S04E02 - A Streetcar Named Marge
While Homer, Bart and Lisa are watching television, Marge announces that she is going to audition for a local musical production of A Streetcar Named Desire, and she wants to meet new people because she usually spends all day caring for Maggie. The rest of the family pay no attention and continue to watch television.
The musical, Oh, Streetcar!, is directed by Llewellyn Sinclair. After Ned is cast as Stanley Kowalski, Marge auditions for Blanche DuBois. Llewellyn immediately rejects Marge, explaining that Blanche is supposed to be a "delicate flower being trampled by an uncouth lout". However, as a dejected Marge calls home and takes Homer's dinner order, Llewellyn realizes that she is perfect for the role.
The next day, Maggie causes distractions when Marge brings her to rehearsal, so Llewellyn tells Marge to enroll the baby at the daycare center, The Ayn Rand School for Tots, which is run by his sister Ms. Sinclair, who immediately confiscates Maggie's pacifier. Maggie and the other babies later engage in an attempt to retrieve their pacifiers, but Ms. Sinclair thwarts their efforts and sends Maggie to a playpen.
During rehearsal, Marge struggles with a scene in which Blanche is supposed to break a glass bottle and attack Stanley, but she cannot muster enough anger towards Stanley to break the bottle. After coming home, Marge asks Homer to help her learn her lines, but Homer is uninterested. The day before the performance, Marge and Ned are again practising the bottle scene as Homer arrives to drive Marge home. Homer repeatedly interrupts the rehearsal. Imagining that Stanley is Homer, Marge finally smashes the bottle and lunges at Ned.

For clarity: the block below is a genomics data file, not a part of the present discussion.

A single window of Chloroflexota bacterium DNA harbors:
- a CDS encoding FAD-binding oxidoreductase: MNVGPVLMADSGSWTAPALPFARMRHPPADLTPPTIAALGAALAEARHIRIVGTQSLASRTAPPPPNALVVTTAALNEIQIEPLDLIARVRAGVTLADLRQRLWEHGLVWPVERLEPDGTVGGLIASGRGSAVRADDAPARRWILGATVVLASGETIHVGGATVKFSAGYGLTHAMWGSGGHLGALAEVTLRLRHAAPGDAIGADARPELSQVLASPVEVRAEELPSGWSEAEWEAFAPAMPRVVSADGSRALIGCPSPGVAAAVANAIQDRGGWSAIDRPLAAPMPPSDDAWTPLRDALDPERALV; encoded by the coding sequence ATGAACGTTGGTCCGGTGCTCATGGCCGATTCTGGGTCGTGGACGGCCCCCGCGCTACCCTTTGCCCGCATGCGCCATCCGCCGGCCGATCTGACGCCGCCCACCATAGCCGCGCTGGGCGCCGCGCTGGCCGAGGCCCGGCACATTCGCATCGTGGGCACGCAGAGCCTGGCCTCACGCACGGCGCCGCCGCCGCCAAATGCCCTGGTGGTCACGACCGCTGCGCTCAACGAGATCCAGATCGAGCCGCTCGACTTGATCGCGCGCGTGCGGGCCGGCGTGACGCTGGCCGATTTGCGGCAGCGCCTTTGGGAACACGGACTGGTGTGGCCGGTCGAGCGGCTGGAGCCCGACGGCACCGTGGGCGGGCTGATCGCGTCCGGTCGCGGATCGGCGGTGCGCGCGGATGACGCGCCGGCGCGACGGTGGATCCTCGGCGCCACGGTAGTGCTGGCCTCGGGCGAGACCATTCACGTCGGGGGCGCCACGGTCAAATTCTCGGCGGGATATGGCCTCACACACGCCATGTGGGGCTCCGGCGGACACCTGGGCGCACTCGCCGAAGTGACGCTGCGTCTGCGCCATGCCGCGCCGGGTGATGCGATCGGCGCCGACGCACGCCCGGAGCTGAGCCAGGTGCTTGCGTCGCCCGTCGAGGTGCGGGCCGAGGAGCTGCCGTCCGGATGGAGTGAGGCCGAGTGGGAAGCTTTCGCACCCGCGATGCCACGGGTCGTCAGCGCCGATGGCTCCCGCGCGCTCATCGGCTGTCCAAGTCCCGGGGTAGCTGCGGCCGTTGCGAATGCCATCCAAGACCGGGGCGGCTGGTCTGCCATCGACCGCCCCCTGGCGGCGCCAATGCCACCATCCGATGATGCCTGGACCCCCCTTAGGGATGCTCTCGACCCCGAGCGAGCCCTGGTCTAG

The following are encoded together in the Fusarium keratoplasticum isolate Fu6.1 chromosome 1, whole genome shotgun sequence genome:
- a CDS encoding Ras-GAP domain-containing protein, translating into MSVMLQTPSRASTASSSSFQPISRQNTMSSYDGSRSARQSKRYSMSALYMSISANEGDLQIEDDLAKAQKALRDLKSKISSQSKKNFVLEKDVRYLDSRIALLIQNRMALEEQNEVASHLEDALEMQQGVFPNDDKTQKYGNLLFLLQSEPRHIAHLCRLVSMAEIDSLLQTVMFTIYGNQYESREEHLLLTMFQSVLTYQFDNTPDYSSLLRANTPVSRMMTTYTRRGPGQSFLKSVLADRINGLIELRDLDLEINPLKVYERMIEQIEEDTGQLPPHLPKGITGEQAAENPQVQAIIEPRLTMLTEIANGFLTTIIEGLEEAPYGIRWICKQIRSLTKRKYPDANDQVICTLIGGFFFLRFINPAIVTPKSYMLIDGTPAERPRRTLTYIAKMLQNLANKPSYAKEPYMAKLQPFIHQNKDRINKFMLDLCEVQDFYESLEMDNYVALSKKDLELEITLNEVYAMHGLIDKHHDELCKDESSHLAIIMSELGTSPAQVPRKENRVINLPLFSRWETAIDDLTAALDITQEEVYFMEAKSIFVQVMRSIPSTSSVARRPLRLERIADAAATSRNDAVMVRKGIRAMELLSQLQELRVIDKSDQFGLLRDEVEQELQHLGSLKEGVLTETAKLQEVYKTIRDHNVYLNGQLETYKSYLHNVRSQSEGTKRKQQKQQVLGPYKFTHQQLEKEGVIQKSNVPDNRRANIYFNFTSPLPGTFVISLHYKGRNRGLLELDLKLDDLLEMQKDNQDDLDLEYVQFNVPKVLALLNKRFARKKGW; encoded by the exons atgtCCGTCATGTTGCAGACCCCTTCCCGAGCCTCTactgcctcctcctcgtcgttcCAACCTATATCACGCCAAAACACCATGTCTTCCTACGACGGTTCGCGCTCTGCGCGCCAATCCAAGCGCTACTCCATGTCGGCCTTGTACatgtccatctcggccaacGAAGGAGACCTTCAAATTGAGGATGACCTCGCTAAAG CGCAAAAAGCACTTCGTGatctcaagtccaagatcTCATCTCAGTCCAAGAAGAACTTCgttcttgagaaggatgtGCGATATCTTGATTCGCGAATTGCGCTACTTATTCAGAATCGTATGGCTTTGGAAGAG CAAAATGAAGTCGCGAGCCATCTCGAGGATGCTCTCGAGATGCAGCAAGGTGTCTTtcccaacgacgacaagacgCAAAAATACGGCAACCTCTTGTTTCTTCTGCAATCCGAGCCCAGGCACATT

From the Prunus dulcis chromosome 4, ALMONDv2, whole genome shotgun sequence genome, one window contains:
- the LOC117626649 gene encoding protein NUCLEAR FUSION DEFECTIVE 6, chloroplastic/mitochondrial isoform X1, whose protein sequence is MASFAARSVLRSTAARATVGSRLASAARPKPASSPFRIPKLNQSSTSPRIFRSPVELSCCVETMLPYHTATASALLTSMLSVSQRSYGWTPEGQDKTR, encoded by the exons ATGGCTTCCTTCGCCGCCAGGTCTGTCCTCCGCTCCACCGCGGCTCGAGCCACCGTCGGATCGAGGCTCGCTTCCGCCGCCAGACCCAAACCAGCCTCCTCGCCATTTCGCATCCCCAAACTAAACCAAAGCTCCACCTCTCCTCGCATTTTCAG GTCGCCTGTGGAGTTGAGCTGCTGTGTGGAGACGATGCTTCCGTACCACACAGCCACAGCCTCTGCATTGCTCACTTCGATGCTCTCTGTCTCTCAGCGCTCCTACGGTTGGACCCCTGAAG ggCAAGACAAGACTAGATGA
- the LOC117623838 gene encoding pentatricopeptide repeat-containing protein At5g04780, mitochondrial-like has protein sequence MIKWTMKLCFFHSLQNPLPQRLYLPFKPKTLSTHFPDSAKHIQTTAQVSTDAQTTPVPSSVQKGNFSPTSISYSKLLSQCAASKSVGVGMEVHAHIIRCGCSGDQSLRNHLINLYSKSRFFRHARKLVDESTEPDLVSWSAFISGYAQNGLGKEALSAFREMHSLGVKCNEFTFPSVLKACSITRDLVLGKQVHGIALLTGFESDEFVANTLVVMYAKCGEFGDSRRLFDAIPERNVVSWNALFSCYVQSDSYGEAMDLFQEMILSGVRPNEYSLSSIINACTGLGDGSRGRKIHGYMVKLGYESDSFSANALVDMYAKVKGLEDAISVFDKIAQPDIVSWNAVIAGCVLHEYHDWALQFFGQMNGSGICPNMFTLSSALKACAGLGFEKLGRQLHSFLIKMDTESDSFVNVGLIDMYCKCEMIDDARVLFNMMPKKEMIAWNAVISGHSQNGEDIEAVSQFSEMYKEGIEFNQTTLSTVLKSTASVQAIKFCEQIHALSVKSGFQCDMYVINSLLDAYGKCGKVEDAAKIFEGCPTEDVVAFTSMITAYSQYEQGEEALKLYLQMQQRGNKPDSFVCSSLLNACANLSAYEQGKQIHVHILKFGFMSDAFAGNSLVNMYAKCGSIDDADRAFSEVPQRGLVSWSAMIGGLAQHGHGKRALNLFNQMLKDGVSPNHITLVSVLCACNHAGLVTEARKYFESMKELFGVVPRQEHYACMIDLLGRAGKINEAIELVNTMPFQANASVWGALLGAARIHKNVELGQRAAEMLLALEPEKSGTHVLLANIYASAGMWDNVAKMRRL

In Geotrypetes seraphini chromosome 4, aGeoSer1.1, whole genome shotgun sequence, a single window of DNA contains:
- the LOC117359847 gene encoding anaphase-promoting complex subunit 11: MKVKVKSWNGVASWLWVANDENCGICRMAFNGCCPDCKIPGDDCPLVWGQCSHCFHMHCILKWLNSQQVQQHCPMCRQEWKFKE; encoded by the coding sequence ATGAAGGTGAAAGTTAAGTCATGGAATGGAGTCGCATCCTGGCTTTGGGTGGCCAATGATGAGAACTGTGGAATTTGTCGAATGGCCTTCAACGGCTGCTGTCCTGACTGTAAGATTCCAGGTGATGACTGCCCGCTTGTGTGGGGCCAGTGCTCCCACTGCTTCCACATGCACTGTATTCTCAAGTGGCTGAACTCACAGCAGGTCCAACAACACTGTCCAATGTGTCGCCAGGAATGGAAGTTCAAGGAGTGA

The next day at the daycare center, Maggie again attempts to regain her pacifier. With assistance from her fellow babies, following a complicated plan, she succeeds and wildly distributes pacifiers to all the small children. Homer retrieves her, and he and his children go to attend the musical. Homer immediately falls into boredom, but he perks up when Marge appears on stage. While Homer slowly learns the show's plot, he appears sad. At the end of the musical, Marge receives a warm reaction from the crowd, but she misinterprets Homer's sadness for boredom. She confronts him with frustration and hostility, but Homer is able to explain that he was genuinely moved by the play. He feels for Blanche's situation, and he realizes Marge's feelings along with it. He expresses his intentions to be the husband that she deserves—someone to have in her life who loves her—not like Stanley who neglects and mistreats his wife. Marge realizes that Homer really did watch the musical, and the two happily leave the theater.